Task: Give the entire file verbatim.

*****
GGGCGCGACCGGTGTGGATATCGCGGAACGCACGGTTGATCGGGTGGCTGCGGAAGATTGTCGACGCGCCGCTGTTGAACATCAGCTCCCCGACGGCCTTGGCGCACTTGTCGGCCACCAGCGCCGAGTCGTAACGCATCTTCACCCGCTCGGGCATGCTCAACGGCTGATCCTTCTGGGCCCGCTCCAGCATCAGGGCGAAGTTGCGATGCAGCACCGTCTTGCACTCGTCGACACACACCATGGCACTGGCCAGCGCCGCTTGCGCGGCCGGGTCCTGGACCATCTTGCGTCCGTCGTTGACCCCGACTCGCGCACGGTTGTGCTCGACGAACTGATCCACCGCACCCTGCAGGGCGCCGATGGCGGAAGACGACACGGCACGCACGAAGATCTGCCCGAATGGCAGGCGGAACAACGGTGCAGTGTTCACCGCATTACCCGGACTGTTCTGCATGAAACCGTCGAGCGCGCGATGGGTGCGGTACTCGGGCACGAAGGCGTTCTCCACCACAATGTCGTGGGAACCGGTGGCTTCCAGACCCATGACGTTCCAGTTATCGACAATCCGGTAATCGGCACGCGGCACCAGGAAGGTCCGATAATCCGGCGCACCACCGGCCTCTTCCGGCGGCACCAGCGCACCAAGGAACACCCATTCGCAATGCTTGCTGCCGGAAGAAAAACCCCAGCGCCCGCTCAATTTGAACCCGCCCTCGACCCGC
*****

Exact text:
GGGCGCGACCGGTGTGGATATCGCGGAACGCACGGTTGATCGGGTGGCTGCGGAAGATTGTCGACGCGCCGCTGTTGAACATCAGCTCCCCGACGGCCTTGGCGCACTTGTCGGCCACCAGCGCCGAGTCGTAACGCATCTTCACCCGCTCGGGCATGCTCAACGGCTGATCCTTCTGGGCCCGCTCCAGCATCAGGGCGAAGTTGCGATGCAGCACCGTCTTGCACTCGTCGACACACACCATGGCACTGGCCAGCGCCGCTTGCGCGGCCGGGTCCTGGACCATCTTGCGTCCGTCGTTGACCCCGACTCGCGCACGGTTGTGCTCGACGAACTGATCCACCGCACCCTGCAGGGCGCCGATGGCGGAAGACGACACGGCACGCACGAAGATCTGCCCGAATGGCAGGCGGAACAACGGTGCAGTGTTCACCGCATTACCCGGACTGTTCTGCATGAAACCGTCGAGCGCGCGATGGGTGCGGTACTCGGGCACGAAGGCGTTCTCCACCACAATGTCGTGGGAACCGGTGGCTTCCAGACCCATGACGTTCCAGTTATCGACAATCCGGTAATCGGCACGCGGCACCAGGAAGGTCCGATAATCCGGCGCACCACCGGCCTCTTCCGGCGGCACCAGCGCACCAAGGAACACCCATTCGCAATGCTTGCTGCCGGAAGAAAAACCCCAGCGCCCGCTCAATTTGAACCCGCCCTCGACCCGC